Judge fumbled bias issue


Judge fumbled bias issue


Thursday, July 1, 2004

On the fourth day of jury selection in the trial of Ted Oswald, accused of taking part in a sensational crime spree that left a police captain dead in Waukesha County a decade ago, a prospective juror told the court that, on the basis of what he had learned from chatter in the jury pool, the defendant was guilty and the trial was a waste of time.

Had Waukesha County Circuit Judge Lee Dreyfus taken pains then to be scrupulously sure that jurors would still keep an open mind, a legal cloud would not now be hanging over this case. Dreyfus failed to act forcefully enough, however. So, citing jury bias in the original trial, the federal appeals court in Chicago ordered a new one.

The state is considering an appeal. Let’s forgo that and go straight to a new trial. The ruling makes a compelling argument that even unambiguously guilty suspects deserve an impartial jury.

Reasonable people can disagree over whether Dreyfus did enough to satisfy that basic right. The three-judge appeals panel was not unanimous; one member, Judge Terence Evans, an ex-Milwaukee jurist respected for his legal acumen, dissented. He argues that Oswald didn’t deny involvement in the crime spree; rather, the defense strategy was to convince the jury that he had been brainwashed into participating by his father, James Oswald, who was also convicted in the case. Thus, that some jurors may have thought Ted Oswald had participated was of little importance.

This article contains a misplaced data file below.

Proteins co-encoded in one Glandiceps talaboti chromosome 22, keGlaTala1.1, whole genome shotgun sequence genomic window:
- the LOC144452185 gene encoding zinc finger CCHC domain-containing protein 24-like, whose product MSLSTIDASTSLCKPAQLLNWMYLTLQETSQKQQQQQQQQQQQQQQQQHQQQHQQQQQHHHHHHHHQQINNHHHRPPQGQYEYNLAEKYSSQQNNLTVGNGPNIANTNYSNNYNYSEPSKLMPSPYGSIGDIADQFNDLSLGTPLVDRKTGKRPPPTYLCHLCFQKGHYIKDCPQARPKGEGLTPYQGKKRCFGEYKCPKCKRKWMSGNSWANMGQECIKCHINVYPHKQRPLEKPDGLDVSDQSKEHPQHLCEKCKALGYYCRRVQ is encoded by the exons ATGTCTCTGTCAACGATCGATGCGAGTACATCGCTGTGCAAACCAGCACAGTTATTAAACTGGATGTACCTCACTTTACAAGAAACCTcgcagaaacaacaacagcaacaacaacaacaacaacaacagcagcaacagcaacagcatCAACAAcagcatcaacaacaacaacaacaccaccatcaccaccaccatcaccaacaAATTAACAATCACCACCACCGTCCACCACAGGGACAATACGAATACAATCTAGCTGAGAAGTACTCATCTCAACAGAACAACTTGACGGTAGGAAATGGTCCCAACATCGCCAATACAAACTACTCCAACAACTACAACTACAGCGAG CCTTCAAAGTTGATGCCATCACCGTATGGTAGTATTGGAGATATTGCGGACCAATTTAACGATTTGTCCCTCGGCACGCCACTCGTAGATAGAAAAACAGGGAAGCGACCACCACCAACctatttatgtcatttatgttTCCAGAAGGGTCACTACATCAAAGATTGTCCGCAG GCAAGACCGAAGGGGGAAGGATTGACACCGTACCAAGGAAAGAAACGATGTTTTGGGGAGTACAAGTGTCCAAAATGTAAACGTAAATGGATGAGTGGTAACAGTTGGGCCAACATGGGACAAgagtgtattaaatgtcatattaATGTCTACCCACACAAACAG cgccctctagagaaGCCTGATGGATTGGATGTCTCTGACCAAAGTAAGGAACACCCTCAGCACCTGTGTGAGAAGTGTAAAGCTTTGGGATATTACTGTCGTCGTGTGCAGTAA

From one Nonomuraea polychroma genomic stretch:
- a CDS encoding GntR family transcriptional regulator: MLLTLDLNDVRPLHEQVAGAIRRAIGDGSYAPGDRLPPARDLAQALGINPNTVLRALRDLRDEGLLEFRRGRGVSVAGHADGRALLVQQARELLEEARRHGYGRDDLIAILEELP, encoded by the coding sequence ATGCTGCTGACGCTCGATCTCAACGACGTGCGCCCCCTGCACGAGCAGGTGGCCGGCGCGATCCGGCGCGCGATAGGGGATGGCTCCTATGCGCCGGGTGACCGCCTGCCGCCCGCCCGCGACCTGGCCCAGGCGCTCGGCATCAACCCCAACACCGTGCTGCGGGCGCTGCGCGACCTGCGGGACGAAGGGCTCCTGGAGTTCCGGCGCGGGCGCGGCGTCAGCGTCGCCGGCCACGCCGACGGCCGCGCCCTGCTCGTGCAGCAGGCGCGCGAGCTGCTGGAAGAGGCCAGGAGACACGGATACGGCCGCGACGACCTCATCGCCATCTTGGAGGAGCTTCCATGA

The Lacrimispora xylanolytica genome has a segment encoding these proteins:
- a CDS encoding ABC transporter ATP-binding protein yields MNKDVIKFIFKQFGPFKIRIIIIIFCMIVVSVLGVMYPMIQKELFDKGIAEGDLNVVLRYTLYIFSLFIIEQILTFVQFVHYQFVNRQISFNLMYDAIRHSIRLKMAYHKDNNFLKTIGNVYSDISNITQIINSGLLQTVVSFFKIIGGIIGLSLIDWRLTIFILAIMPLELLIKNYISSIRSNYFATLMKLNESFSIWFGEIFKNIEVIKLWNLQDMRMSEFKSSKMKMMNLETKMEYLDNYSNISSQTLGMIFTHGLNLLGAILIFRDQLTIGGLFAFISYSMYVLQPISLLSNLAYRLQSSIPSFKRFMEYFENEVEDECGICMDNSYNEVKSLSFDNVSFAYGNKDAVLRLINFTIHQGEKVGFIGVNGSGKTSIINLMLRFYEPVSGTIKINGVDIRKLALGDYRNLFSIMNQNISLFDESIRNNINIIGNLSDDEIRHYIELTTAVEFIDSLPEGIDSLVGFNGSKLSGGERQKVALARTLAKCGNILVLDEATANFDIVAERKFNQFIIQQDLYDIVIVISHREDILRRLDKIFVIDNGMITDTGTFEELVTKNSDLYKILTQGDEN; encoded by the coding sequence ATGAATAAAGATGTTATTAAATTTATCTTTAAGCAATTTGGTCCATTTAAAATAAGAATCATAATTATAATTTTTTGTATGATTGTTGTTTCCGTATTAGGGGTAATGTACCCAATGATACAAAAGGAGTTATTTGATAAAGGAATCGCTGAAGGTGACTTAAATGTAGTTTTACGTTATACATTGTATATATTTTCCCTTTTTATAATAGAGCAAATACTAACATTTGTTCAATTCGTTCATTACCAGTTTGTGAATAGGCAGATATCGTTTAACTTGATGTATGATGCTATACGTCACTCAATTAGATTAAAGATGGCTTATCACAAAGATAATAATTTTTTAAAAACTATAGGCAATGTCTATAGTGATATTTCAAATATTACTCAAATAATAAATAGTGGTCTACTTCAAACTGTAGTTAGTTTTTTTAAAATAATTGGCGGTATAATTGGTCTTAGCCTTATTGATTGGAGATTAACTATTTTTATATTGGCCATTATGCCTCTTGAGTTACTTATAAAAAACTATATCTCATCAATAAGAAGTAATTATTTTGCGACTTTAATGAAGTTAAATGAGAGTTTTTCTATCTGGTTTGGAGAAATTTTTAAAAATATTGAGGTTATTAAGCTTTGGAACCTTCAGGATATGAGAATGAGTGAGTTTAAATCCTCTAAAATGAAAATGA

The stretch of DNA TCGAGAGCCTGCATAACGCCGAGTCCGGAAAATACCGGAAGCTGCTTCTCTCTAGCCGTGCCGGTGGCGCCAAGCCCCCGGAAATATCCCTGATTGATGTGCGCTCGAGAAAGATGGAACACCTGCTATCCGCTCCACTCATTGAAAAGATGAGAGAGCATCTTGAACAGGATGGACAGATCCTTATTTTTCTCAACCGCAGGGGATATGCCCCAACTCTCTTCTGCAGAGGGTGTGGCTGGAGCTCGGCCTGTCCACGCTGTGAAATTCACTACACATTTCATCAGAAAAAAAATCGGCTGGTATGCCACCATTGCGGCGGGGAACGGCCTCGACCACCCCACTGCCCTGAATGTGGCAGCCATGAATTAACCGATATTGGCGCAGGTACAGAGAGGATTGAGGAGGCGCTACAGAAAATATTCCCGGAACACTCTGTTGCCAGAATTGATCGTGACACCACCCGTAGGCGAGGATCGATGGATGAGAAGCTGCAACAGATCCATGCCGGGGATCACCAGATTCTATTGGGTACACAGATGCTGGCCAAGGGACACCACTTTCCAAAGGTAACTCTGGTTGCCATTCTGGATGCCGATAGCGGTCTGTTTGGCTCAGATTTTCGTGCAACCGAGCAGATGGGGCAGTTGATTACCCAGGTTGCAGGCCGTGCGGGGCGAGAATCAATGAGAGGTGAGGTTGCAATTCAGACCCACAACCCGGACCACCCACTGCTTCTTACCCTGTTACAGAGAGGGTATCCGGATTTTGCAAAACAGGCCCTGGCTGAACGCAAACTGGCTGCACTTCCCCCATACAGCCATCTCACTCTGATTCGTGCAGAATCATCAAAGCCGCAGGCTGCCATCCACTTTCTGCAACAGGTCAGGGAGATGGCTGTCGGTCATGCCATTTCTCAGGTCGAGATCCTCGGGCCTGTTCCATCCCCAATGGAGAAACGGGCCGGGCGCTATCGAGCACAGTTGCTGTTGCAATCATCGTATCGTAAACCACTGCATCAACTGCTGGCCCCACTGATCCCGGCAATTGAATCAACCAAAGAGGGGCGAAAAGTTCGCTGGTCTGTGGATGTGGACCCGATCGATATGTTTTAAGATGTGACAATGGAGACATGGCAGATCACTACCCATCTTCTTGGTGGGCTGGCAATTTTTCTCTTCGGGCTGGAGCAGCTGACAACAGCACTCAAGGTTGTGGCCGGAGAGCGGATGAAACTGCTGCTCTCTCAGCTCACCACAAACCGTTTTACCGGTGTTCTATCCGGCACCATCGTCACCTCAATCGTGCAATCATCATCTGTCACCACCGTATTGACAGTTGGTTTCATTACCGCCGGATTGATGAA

The majority, however, faulted Dreyfus for failing to question jurors enough on the issue of bias and for preventing Oswald’s lawyer from sufficiently exploring the matter. Dreyfus did ask a bailiff whether he had heard jurors talking about the case; the bailiff had not. And the judge entered the jury room to remind jurors that they mustn’t discuss the case.

Dreyfus should have done more to ensure impartiality, to satisfy even fussbudget appeals judges. He should have questioned jurors, one by one, about what they heard in the jury room. Yes, that would have slowed the process — but that’s better than repeating a trial.

Sometimes prospective jurors can’t help but to have formed opinions about a case. A judge must ascertain whether they are capable of putting those opinions aside and to reach conclusions based solely on testimony and evidence presented in court. The appeals court feels Dreyfus flubbed that duty.

The appeals court figures the outcome would likely have been the same even if the jury were impartial. Some judicial errors can be forgiven if they do no harm, but failure to check on jury bias is not one of them, the court notes.

“Even a clearly guilty criminal is entitled to be tried before an impartial tribunal,” the opinion, written by Judge Richard Posner, observes.

It can’t be said any better than that.

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